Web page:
Willie McCovey passed away today. It was a day all Giants fans knew was coming. McCovey has been suffering for a long time with the physical ailments of an athlete who put it all out there at the major league level for two decades, and the inevitable other ailments that hit the old. But he will not be forgotten by Giants fans. He is an integral part of the story of the San Francisco Giants. I still have that glove and while I may not have much memory of that 1972 summer when he signed it, the autograph means something that no money could replace.

Willie McCovey, a man who deserves the title “Legend”.

willie mac

 

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11 responses to “A Good Man Gone

  1. Kevin Brennan November 1, 2018 at 10:17 am

    Sad to see him go. Even as a Cardinals fan, I always admired McCovey. He just seemed like a stand-up guy, and loaded with talent. Oddly enough, he was overshadowed by Mays, but man, with those two Willies in the line-up the Giants were scary.

    The great ones are saying farewell, one by one, eh?

    • kingmidget November 1, 2018 at 10:27 am

      Yep. It’s amazing how much talent the Giants had in the 1960s and they were never able to win it all. Just says something about the talent back then as well as the talent dilution caused by expansion.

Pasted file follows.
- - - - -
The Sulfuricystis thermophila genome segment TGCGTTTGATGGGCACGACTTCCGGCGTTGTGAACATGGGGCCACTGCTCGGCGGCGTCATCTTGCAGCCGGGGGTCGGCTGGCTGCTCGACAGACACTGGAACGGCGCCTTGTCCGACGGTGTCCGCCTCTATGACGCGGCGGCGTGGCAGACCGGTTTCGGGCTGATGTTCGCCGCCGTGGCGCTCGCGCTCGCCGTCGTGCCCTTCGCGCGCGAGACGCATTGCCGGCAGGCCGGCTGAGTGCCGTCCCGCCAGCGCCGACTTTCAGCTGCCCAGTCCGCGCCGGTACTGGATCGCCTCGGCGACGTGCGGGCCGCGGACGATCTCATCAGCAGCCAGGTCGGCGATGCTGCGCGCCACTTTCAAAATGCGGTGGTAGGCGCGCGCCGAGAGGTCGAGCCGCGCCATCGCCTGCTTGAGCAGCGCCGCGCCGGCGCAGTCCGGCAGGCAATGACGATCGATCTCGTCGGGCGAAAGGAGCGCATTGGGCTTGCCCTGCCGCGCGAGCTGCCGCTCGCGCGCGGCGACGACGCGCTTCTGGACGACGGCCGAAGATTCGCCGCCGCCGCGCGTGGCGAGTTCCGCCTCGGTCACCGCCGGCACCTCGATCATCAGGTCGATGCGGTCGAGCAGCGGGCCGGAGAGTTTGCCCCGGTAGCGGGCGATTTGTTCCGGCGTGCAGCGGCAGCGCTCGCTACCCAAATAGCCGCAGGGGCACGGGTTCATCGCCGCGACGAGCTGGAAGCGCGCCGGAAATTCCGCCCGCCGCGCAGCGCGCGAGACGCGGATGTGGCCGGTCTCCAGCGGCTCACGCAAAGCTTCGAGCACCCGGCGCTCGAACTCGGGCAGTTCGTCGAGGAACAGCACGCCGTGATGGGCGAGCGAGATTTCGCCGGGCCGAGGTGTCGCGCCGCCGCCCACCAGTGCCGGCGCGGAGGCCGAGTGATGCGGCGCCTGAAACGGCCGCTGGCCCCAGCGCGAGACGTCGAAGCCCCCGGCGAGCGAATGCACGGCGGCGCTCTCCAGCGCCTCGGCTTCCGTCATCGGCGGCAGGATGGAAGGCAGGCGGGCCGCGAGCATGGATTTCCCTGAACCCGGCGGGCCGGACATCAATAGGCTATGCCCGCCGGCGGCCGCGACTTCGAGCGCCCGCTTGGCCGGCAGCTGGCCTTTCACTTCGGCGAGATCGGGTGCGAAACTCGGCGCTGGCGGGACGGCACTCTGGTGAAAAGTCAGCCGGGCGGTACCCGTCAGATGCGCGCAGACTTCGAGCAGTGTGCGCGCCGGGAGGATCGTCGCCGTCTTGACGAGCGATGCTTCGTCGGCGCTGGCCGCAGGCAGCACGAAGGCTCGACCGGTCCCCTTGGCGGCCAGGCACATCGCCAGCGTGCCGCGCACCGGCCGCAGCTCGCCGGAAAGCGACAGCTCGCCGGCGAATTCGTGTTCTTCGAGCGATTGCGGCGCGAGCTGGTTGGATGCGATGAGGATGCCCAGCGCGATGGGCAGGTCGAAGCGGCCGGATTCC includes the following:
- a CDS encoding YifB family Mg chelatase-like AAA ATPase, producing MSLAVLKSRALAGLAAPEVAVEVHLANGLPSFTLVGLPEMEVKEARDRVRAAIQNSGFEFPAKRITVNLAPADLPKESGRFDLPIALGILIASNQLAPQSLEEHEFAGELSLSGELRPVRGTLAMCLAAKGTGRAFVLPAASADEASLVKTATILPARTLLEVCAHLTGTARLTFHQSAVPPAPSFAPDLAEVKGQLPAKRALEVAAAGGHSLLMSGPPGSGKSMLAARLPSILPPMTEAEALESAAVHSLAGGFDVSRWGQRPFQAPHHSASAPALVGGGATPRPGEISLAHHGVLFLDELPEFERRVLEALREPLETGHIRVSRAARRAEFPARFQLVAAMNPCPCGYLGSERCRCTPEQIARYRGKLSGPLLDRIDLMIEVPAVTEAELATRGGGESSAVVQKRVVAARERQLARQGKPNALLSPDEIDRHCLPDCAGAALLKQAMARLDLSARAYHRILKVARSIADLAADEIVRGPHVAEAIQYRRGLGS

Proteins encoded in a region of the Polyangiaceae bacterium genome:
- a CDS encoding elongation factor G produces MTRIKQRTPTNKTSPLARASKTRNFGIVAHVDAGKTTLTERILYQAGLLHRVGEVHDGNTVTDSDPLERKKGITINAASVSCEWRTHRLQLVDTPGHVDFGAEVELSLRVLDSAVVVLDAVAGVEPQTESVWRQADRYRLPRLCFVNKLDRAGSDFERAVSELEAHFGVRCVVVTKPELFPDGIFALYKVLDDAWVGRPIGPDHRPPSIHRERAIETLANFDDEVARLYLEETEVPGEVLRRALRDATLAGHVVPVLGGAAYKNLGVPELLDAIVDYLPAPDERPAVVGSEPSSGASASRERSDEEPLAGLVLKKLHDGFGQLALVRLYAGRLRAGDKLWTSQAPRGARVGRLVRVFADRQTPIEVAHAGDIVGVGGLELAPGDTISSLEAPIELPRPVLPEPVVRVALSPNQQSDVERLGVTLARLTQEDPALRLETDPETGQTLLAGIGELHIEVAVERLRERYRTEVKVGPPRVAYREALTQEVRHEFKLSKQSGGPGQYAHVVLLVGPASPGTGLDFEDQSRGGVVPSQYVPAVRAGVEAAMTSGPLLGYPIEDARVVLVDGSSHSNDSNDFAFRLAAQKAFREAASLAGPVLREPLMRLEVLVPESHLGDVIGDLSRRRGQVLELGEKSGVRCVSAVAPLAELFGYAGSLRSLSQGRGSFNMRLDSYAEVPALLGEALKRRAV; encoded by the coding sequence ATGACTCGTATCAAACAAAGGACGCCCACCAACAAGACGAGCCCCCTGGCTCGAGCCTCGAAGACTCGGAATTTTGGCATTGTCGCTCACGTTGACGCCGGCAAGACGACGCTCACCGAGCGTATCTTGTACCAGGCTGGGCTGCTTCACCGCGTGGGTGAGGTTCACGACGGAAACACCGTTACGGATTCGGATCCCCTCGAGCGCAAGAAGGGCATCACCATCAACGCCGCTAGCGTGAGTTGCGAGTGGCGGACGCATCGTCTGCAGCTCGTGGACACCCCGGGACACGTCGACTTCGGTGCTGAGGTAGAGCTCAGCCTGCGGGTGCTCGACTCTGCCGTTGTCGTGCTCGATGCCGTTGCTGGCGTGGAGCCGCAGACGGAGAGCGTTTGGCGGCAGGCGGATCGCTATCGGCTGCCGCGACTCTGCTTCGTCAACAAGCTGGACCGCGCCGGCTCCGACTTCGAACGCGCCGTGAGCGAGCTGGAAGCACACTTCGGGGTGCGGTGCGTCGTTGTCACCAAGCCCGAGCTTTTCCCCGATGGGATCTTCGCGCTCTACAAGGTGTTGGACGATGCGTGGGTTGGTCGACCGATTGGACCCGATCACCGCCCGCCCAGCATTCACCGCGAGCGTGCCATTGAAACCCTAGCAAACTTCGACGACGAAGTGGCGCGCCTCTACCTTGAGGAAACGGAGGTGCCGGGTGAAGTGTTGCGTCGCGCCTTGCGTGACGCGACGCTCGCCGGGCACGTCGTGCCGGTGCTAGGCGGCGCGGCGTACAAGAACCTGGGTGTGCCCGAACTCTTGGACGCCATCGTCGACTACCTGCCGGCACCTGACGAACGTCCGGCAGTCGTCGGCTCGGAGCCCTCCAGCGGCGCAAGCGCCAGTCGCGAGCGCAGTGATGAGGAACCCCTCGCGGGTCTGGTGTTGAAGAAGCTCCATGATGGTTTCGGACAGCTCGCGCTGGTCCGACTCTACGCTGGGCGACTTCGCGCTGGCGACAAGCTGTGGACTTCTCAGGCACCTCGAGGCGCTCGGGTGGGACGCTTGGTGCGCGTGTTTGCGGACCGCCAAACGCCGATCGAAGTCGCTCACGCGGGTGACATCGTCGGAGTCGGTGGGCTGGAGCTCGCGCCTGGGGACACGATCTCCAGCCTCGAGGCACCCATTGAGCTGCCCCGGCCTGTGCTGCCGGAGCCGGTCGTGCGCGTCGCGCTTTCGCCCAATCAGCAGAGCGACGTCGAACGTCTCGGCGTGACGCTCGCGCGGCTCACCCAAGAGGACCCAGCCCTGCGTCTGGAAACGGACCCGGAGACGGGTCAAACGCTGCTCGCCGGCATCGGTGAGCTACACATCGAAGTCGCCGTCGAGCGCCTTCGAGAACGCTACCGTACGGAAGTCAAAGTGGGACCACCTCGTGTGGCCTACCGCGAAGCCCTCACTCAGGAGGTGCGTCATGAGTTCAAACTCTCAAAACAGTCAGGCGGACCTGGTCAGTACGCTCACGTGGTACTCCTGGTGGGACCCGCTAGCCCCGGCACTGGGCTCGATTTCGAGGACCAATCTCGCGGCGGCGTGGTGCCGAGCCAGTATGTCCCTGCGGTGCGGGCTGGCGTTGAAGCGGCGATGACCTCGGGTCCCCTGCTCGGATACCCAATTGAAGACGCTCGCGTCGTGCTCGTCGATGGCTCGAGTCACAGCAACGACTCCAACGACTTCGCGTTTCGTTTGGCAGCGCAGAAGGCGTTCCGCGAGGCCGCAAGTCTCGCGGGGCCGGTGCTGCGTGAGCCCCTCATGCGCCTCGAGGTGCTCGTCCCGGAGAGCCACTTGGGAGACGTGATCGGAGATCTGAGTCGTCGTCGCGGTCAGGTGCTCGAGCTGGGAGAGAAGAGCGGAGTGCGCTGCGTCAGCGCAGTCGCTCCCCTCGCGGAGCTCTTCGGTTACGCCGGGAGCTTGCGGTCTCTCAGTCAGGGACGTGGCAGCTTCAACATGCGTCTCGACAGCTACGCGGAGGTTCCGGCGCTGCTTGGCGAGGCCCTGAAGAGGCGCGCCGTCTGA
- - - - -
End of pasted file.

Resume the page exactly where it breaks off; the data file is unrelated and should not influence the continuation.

• Kevin Coyle November 1, 2018 at 11:03 am

        Ever so close in 1962. Game 7 in SF, Yankees up 1-0, bottom of 9th, 2 outs, Mays on 2nd, Alou on 3rd. McCovey hits what he later claimed was the hardest ball he ever hit, straight into the glove of Bobby Richardson, who was not playing Willie to pull because he didn’t know any better. Stretch later claimed that 99 times out of 100 a ball hit by him in that direction was a hit. That’s baseball for you.

      • kingmidget November 1, 2018 at 6:04 pm

        I read in a piece last night that McCovey never really got over that game and that he hit the game-ending play. It’s all part of the story.

  2. Sorryless November 1, 2018 at 5:32 pm

    Mark,

    What a beautiful, heart felt tribute to a good man.

    My first introduction to the Giants was back in the seventies when MLB did a Game of the Week. John “The Count” Montefusco was on the mound in the old Candlestick Park. McCovey was the only hitter I paid attention to, because he was a mountain of a man and I marveled at the courage of the infielders because whenever he hit the ball, it was in a hurry to get somewhere else.

    These baseball records, like 521 . . they are the ones I recognize. They can keep the stats that have been compiled since the ’90’s. McCovey’s number came during a time when home runs were a big deal.

    They don’t call it McCovey Cove for nothing.

    Great piece!

    • kingmidget November 1, 2018 at 6:09 pm

      Thank you. The Giants teams of the late 70s were mostly a horror story Stephen King couldn’t have improved upon. Montefusco was a character. McCovey was the old veteran, hobbling on sore knees and occasionally knocking the cover off the ball.